News
News Home
Quick Bites
Exploradio
News Archive
News Channel
Special Features
NPR
nowplaying
On AirNewsClassical
Loading...
  
School Closings
WKSU Support
Funding for WKSU is made possible in part through support from the following businesses and organizations.

Northeast Ohio Medical University

Meaden & Moore

Akron Children's Hospital


For more information on how your company or organization can support WKSU, download the WKSU Media Kit.

(WKSU Media Kit PDF icon )


Donate Your Vehicle to WKSU

Programs Schedule Make A Pledge Member BenefitsFAQ/HelpContact Us
People


Memorial Day at Veterans' Memorial Park
Clinton, Ohio monument remembers fallen Ohioans
by WKSU's KABIR BHATIA


Reporter
Kabir Bhatia
 
John Carroll and Mandi Modrick (along with Dagger) are among the regulars at Veteran's Memorial Park in Clinton, honoring fallen heroes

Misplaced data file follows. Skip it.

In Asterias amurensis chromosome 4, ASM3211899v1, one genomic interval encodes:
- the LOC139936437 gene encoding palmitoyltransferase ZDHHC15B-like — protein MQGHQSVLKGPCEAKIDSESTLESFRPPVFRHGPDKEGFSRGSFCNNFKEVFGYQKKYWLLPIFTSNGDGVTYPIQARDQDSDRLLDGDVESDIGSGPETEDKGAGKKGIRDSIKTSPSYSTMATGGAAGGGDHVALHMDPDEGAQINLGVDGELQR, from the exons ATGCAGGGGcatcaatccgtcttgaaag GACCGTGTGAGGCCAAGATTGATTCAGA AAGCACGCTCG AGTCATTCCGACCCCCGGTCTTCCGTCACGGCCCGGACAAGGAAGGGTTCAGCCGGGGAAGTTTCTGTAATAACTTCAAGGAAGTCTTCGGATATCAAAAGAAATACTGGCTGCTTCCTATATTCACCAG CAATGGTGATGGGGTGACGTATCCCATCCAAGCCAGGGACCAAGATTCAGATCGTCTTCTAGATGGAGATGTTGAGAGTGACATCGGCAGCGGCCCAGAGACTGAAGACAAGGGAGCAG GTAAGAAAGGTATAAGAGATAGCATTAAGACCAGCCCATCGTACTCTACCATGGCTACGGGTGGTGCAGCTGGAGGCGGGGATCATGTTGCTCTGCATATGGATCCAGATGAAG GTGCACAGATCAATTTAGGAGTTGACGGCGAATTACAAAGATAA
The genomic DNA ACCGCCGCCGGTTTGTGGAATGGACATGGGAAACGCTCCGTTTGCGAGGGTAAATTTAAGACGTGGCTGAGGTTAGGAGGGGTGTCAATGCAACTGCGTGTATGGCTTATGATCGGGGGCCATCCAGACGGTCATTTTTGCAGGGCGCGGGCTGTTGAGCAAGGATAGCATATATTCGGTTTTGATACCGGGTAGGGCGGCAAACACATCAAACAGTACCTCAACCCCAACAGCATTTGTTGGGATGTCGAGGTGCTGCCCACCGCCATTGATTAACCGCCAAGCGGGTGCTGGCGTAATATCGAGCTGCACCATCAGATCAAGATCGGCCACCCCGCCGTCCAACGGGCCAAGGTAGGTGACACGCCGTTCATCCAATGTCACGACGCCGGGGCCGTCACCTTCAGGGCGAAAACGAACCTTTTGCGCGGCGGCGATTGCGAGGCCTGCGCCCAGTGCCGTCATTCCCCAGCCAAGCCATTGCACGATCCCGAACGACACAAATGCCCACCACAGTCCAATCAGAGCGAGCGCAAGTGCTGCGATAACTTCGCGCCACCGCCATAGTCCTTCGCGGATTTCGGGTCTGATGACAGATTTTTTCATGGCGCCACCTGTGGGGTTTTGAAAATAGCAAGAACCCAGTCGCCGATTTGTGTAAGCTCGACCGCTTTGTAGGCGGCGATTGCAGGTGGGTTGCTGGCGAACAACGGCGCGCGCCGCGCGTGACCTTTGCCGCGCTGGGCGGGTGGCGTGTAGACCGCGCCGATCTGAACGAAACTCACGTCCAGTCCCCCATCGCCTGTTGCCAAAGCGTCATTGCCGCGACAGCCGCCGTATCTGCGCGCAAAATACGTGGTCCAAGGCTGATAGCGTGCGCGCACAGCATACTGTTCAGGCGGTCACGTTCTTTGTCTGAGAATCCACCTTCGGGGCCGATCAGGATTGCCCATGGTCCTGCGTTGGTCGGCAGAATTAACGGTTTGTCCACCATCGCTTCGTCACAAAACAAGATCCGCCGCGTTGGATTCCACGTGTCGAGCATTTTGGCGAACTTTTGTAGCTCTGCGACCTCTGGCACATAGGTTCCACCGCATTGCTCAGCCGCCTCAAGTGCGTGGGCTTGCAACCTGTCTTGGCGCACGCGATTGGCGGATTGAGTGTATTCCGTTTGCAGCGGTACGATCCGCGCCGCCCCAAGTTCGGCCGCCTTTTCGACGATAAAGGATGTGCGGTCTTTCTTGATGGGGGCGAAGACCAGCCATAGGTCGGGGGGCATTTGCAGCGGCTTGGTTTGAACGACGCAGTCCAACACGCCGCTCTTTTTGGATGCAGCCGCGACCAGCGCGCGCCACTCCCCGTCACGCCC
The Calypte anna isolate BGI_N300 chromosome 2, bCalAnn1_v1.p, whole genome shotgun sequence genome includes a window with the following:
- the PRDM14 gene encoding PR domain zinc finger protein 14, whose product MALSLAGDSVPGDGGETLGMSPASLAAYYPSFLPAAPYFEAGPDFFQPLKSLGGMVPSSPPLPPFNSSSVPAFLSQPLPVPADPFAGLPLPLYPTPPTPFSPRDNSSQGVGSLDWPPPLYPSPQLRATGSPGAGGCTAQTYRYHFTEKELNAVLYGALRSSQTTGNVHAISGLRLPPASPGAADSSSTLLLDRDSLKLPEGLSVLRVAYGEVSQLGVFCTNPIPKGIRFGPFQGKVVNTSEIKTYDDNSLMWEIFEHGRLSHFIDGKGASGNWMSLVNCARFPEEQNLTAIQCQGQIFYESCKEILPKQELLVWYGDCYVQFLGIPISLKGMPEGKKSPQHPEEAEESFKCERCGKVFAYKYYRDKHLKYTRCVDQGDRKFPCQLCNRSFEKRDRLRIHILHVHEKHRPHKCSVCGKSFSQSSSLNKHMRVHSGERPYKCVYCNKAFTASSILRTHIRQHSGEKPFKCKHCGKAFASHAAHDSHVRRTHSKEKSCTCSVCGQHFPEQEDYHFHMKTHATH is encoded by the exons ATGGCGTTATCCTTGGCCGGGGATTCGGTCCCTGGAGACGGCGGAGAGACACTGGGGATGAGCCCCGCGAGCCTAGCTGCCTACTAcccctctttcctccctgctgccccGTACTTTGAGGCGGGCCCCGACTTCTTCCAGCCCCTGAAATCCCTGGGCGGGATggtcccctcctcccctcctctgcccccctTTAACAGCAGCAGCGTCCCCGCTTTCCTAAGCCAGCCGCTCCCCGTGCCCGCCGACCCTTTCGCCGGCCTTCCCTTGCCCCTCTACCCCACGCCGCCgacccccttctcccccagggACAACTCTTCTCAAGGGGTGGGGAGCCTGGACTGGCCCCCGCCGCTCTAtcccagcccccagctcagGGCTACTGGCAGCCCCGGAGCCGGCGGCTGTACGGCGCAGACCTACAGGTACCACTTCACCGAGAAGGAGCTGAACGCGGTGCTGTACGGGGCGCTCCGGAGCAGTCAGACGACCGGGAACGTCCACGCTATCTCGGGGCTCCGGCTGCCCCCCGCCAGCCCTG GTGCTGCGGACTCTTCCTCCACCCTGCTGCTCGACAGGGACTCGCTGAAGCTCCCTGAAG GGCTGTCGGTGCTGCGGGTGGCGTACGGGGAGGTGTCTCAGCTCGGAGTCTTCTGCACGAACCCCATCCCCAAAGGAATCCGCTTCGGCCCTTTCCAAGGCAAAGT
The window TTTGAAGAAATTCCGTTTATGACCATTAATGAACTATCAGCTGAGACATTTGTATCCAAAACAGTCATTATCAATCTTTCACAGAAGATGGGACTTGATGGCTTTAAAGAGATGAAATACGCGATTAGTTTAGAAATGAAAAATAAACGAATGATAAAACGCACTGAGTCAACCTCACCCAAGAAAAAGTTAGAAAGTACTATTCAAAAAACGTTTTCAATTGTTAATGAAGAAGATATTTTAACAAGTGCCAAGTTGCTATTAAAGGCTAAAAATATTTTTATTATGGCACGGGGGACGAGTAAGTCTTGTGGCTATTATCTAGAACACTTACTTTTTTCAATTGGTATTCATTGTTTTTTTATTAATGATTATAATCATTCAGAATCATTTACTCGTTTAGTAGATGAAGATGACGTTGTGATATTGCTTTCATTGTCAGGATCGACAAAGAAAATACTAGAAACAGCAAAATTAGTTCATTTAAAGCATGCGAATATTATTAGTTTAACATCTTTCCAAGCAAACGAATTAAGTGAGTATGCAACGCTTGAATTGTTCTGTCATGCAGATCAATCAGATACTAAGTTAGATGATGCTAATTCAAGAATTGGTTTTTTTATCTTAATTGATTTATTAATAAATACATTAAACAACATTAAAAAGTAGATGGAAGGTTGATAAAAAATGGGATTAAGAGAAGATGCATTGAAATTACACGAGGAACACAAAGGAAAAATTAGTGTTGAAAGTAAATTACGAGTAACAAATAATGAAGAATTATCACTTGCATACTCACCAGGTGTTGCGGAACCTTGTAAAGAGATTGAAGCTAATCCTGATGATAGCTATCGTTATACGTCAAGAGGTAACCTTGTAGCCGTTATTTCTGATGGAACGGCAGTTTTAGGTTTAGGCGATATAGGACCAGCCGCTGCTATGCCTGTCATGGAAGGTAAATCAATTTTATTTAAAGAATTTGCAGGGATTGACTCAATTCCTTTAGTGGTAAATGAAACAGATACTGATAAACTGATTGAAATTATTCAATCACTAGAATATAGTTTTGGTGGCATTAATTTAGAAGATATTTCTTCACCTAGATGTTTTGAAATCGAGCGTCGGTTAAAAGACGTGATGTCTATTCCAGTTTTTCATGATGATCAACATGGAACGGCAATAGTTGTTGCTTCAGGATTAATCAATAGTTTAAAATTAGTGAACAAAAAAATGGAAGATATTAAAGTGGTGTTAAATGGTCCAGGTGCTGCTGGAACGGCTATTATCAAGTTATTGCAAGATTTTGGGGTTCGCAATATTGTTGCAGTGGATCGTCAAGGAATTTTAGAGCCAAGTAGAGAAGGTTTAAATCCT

Courtesy of K. Bhatia
Download (WKSU Only)
In The Region:
The centerpiece of Ohio Veterans’ Memorial Park in Clinton is a black granite wall inscribed with the names of the Ohioans killed in the Vietnam War. The slide of the U.S. into that war began with CIA advisors as early as 1955. But the U.S. involvement accelerated, and became formal in 1962. And WKSU’s Kabir Bhatia reports that tonight, 50 years later, the park is hosting a candlelight vigil in honor of Memorial Day.
Memorial Day at Veterans' Memorial Park

Other options:
Windows Media / MP3 Download (4:19)


(Click image for larger view.)

The 7-foot tall, 125-foot long wall is an imposing centerpiece in a serene two-acre field. A Gold Star Mother statue watches over the names of the fallen Vietnam soldiers. And at night, soft white lighting makes the names appear to float in space. On the reverse, displays remember Ohioans lost in each conflict going back to the War of 1812.

A reflecting pond in tribute to POWs is off to one side, and the whole area is surrounded by black granite benches honoring troops, battalions, and even animals who served in the conflicts.